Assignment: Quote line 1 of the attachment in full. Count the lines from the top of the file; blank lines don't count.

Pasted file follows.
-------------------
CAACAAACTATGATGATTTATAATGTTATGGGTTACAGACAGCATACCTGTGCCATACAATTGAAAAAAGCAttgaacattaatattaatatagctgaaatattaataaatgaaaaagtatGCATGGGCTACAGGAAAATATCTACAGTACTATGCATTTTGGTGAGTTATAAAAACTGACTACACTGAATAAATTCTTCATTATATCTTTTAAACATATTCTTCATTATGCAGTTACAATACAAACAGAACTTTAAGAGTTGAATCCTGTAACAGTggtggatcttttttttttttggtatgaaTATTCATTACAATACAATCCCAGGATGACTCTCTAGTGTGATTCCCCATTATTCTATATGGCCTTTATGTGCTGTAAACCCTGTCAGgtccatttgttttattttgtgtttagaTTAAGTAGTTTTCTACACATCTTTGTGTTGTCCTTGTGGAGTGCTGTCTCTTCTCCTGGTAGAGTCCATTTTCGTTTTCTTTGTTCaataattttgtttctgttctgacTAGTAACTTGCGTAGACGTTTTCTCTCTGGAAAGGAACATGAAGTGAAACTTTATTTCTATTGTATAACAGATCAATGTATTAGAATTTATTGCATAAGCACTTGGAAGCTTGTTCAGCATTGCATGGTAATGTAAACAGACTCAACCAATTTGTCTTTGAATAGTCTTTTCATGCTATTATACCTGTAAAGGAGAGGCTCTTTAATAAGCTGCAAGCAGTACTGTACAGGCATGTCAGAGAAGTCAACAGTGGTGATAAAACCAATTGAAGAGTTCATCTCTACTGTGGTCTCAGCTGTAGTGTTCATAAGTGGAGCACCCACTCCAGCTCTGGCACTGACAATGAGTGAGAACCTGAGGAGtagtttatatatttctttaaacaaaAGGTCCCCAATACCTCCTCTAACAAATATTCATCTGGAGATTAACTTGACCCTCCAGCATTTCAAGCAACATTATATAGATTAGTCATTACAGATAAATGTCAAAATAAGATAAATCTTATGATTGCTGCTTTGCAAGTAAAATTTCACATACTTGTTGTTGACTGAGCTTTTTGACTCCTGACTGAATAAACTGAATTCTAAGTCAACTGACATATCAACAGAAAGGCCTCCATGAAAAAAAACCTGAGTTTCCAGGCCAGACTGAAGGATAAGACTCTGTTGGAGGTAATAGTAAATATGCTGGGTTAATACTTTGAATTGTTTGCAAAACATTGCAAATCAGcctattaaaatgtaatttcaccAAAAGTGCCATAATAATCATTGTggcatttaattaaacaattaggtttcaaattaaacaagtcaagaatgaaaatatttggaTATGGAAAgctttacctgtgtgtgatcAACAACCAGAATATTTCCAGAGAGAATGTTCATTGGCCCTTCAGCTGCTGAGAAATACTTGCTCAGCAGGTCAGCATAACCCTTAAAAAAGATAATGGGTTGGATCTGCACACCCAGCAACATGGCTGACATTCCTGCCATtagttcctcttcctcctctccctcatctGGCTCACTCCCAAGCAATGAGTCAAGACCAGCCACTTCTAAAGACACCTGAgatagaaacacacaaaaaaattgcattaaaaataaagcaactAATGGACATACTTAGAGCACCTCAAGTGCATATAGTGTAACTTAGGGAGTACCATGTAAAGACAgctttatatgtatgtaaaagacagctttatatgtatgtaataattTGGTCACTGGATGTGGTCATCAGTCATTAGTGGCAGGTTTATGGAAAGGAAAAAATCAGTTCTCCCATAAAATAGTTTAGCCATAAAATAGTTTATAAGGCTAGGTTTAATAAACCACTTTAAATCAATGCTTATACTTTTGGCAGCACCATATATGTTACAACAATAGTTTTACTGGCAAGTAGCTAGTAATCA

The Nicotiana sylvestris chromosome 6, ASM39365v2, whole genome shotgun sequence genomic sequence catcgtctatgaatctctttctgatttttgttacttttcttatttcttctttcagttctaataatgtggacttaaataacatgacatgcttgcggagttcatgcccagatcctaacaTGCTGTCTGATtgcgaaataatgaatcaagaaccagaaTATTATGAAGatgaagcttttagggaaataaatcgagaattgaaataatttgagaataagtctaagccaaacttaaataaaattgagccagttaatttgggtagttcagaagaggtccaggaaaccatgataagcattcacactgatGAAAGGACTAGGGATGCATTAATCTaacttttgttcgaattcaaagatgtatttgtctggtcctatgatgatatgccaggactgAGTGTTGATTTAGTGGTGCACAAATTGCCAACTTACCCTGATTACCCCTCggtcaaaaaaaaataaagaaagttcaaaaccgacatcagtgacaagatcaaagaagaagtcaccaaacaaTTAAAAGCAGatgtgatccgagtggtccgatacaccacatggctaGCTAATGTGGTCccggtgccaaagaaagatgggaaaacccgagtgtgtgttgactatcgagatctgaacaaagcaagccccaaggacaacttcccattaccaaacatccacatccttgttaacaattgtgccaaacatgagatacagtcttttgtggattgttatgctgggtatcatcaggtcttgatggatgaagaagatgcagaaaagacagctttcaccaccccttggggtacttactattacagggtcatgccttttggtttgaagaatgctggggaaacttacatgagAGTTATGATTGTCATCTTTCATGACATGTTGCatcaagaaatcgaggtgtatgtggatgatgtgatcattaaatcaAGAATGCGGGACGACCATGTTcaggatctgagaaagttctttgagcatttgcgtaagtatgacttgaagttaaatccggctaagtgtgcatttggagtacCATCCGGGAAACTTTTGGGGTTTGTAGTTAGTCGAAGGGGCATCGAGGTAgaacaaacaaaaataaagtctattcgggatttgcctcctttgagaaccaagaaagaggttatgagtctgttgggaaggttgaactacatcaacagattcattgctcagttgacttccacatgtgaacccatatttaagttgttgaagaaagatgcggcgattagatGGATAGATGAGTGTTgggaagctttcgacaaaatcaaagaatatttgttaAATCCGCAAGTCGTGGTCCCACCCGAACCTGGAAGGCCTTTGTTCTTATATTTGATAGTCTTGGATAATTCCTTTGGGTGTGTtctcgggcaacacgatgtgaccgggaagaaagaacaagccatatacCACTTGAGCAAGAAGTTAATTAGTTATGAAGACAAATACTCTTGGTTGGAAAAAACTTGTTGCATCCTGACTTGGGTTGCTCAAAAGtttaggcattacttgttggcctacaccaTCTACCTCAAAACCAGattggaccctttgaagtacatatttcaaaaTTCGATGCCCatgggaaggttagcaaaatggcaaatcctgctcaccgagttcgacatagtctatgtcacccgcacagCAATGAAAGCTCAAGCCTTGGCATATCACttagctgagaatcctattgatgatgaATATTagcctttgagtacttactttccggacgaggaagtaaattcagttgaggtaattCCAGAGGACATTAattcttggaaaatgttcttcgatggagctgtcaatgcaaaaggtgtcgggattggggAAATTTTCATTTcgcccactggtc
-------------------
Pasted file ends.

CAACAAACTATGATGATTTATAATGTTATGGGTTACAGACAGCATACCTGTGCCATACAATTGAAAAAAGCAttgaacattaatattaatatagctgaaatattaataaatgaaaaagtatGCATGGGCTACAGGAAAATATCTACAGTACTATGCATTTTGGTGAGTTATAAAAACTGACTACACTGAATAAATTCTTCATTATATCTTTTAAACATATTCTTCATTATGCAGTTACAATACAAACAGAACTTTAAGAGTTGAATCCTGTAACAGTggtggatcttttttttttttggtatgaaTATTCATTACAATACAATCCCAGGATGACTCTCTAGTGTGATTCCCCATTATTCTATATGGCCTTTATGTGCTGTAAACCCTGTCAGgtccatttgttttattttgtgtttagaTTAAGTAGTTTTCTACACATCTTTGTGTTGTCCTTGTGGAGTGCTGTCTCTTCTCCTGGTAGAGTCCATTTTCGTTTTCTTTGTTCaataattttgtttctgttctgacTAGTAACTTGCGTAGACGTTTTCTCTCTGGAAAGGAACATGAAGTGAAACTTTATTTCTATTGTATAACAGATCAATGTATTAGAATTTATTGCATAAGCACTTGGAAGCTTGTTCAGCATTGCATGGTAATGTAAACAGACTCAACCAATTTGTCTTTGAATAGTCTTTTCATGCTATTATACCTGTAAAGGAGAGGCTCTTTAATAAGCTGCAAGCAGTACTGTACAGGCATGTCAGAGAAGTCAACAGTGGTGATAAAACCAATTGAAGAGTTCATCTCTACTGTGGTCTCAGCTGTAGTGTTCATAAGTGGAGCACCCACTCCAGCTCTGGCACTGACAATGAGTGAGAACCTGAGGAGtagtttatatatttctttaaacaaaAGGTCCCCAATACCTCCTCTAACAAATATTCATCTGGAGATTAACTTGACCCTCCAGCATTTCAAGCAACATTATATAGATTAGTCATTACAGATAAATGTCAAAATAAGATAAATCTTATGATTGCTGCTTTGCAAGTAAAATTTCACATACTTGTTGTTGACTGAGCTTTTTGACTCCTGACTGAATAAACTGAATTCTAAGTCAACTGACATATCAACAGAAAGGCCTCCATGAAAAAAAACCTGAGTTTCCAGGCCAGACTGAAGGATAAGACTCTGTTGGAGGTAATAGTAAATATGCTGGGTTAATACTTTGAATTGTTTGCAAAACATTGCAAATCAGcctattaaaatgtaatttcaccAAAAGTGCCATAATAATCATTGTggcatttaattaaacaattaggtttcaaattaaacaagtcaagaatgaaaatatttggaTATGGAAAgctttacctgtgtgtgatcAACAACCAGAATATTTCCAGAGAGAATGTTCATTGGCCCTTCAGCTGCTGAGAAATACTTGCTCAGCAGGTCAGCATAACCCTTAAAAAAGATAATGGGTTGGATCTGCACACCCAGCAACATGGCTGACATTCCTGCCATtagttcctcttcctcctctccctcatctGGCTCACTCCCAAGCAATGAGTCAAGACCAGCCACTTCTAAAGACACCTGAgatagaaacacacaaaaaaattgcattaaaaataaagcaactAATGGACATACTTAGAGCACCTCAAGTGCATATAGTGTAACTTAGGGAGTACCATGTAAAGACAgctttatatgtatgtaaaagacagctttatatgtatgtaataattTGGTCACTGGATGTGGTCATCAGTCATTAGTGGCAGGTTTATGGAAAGGAAAAAATCAGTTCTCCCATAAAATAGTTTAGCCATAAAATAGTTTATAAGGCTAGGTTTAATAAACCACTTTAAATCAATGCTTATACTTTTGGCAGCACCATATATGTTACAACAATAGTTTTACTGGCAAGTAGCTAGTAATCA